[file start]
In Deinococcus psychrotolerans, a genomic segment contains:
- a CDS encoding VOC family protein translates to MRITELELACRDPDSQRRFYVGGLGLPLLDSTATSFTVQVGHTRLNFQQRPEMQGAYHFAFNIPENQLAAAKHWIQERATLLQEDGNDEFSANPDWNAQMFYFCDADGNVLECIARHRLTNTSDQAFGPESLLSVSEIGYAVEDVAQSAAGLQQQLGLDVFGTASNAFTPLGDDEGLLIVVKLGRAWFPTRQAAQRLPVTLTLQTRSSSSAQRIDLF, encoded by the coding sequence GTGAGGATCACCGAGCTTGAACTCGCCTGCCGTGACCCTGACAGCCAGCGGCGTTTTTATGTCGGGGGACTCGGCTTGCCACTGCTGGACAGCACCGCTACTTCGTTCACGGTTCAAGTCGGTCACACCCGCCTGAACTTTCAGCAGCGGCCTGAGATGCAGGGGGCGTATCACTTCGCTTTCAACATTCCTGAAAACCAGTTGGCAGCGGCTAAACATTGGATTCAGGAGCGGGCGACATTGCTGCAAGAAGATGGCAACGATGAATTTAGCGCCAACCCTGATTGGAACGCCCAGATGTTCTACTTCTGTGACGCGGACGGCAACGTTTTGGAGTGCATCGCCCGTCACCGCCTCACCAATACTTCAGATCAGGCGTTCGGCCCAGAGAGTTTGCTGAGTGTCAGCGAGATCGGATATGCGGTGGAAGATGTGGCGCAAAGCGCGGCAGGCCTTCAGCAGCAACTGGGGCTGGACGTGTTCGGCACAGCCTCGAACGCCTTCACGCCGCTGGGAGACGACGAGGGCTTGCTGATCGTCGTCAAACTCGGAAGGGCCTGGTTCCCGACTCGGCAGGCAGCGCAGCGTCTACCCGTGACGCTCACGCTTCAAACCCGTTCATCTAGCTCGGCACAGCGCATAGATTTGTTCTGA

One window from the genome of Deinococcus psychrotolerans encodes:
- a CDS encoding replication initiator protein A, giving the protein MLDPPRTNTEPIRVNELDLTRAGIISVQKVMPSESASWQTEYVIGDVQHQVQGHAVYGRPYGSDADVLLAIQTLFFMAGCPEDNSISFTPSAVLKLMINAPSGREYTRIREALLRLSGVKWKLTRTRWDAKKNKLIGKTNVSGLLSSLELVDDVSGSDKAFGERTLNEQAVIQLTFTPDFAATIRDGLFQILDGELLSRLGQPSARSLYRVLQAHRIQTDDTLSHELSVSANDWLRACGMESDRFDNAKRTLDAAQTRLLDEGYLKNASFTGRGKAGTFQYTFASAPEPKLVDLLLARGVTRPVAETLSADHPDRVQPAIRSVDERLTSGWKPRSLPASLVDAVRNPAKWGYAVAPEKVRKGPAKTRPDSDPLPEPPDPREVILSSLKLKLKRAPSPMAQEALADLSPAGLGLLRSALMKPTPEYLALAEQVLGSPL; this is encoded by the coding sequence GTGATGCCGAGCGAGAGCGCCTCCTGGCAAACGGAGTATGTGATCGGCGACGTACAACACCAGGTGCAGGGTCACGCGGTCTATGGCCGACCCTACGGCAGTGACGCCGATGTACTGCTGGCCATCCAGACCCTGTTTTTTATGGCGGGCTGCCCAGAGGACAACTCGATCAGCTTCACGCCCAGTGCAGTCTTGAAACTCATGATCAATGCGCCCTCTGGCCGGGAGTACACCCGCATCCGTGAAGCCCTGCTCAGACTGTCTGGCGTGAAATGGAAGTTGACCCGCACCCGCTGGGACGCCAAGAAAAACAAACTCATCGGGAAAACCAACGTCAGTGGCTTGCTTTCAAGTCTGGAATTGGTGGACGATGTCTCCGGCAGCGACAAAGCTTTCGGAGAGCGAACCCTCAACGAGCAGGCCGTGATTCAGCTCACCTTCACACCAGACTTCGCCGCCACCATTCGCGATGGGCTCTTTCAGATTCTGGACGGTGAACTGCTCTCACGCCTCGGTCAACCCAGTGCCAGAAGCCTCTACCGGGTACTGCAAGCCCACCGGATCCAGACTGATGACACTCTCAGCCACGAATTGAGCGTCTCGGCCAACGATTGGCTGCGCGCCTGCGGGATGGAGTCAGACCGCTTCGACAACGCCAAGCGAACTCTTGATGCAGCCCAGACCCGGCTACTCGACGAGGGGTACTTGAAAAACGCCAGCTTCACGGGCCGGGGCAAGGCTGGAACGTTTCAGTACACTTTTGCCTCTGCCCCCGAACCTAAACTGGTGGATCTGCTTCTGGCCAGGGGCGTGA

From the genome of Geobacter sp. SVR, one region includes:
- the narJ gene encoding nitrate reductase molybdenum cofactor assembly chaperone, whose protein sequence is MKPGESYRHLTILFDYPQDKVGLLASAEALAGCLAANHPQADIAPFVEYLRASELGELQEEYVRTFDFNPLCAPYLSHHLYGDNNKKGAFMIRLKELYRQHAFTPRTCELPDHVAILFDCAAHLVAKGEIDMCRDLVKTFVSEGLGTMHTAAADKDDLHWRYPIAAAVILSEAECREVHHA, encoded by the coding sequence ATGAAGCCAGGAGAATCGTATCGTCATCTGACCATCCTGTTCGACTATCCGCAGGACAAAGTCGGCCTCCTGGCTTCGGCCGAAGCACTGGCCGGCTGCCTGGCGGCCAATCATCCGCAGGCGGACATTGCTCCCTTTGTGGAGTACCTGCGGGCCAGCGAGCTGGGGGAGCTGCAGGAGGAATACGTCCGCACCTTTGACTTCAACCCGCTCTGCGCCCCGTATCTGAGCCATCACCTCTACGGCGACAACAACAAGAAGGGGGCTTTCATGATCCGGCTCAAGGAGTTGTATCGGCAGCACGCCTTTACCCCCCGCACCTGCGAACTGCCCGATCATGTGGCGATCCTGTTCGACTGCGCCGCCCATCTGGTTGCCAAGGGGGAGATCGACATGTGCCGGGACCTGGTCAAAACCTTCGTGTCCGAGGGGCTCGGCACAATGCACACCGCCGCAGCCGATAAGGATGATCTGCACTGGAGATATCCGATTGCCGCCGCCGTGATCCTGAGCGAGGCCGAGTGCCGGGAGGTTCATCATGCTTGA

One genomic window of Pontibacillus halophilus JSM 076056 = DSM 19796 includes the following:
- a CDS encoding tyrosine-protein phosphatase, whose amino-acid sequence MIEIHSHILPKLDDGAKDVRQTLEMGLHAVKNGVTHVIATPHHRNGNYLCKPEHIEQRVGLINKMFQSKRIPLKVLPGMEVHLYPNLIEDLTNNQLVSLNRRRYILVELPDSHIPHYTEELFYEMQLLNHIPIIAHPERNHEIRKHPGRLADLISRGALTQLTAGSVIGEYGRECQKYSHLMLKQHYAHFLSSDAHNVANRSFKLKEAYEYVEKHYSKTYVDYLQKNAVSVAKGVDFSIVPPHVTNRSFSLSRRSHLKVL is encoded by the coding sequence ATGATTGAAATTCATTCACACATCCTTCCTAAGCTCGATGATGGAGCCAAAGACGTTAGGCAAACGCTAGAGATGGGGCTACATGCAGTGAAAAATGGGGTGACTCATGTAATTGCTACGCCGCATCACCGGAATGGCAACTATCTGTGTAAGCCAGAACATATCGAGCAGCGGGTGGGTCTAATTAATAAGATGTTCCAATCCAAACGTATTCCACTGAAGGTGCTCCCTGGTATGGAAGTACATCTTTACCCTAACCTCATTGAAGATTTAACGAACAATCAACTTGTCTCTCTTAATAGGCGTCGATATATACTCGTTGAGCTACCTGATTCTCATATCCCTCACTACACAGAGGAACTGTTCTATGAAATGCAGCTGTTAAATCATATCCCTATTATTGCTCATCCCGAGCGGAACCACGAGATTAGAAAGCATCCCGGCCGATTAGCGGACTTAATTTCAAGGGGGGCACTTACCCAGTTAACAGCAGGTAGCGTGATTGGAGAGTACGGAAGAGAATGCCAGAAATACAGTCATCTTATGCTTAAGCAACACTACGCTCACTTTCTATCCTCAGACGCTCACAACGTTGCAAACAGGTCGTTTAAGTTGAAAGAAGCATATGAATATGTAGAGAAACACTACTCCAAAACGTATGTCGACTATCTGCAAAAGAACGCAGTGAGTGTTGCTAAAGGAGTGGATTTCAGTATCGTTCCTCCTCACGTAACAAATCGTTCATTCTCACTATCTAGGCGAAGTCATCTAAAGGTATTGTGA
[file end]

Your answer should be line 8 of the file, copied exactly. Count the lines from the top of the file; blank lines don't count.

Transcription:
- a CDS encoding tyrosine-protein phosphatase, whose amino-acid sequence MIEIHSHILPKLDDGAKDVRQTLEMGLHAVKNGVTHVIATPHHRNGNYLCKPEHIEQRVGLINKMFQSKRIPLKVLPGMEVHLYPNLIEDLTNNQLVSLNRRRYILVELPDSHIPHYTEELFYEMQLLNHIPIIAHPERNHEIRKHPGRLADLISRGALTQLTAGSVIGEYGRECQKYSHLMLKQHYAHFLSSDAHNVANRSFKLKEAYEYVEKHYSKTYVDYLQKNAVSVAKGVDFSIVPPHVTNRSFSLSRRSHLKVL is encoded by the coding sequence ATGATTGAAATTCATTCACACATCCTTCCTAAGCTCGATGATGGAGCCAAAGACGTTAGGCAAACGCTAGAGATGGGGCTACATGCAGTGAAAAATGGGGTGACTCATGTAATTGCTACGCCGCATCACCGGAATGGCAACTATCTGTGTAAGCCAGAACATATCGAGCAGCGGGTGGGTCTAATTAATAAGATGTTCCAATCCAAACGTATTCCACTGAAGGTGCTCCCTGGTATGGAAGTACATCTTTACCCTAACCTCATTGAAGATTTAACGAACAATCAACTTGTCTCTCTTAATAGGCGTCGATATATACTCGTTGAGCTACCTGATTCTCATATCCCTCACTACACAGAGGAACTGTTCTATGAAATGCAGCTGTTAAATCATATCCCTATTATTGCTCATCCCGAGCGGAACCACGAGATTAGAAAGCATCCCGGCCGATTAGCGGACTTAATTTCAAGGGGGGCACTTACCCAGTTAACAGCAGGTAGCGTGATTGGAGAGTACGGAAGAGAATGCCAGAAATACAGTCATCTTATGCTTAAGCAACACTACGCTCACTTTCTATCCTCAGACGCTCACAACGTTGCAAACAGGTCGTTTAAGTTGAAAGAAGCATATGAATATGTAGAGAAACACTACTCCAAAACGTATGTCGACTATCTGCAAAAGAACGCAGTGAGTGTTGCTAAAGGAGTGGATTTCAGTATCGTTCCTCCTCACGTAACAAATCGTTCATTCTCACTATCTAGGCGAAGTCATCTAAAGGTATTGTGA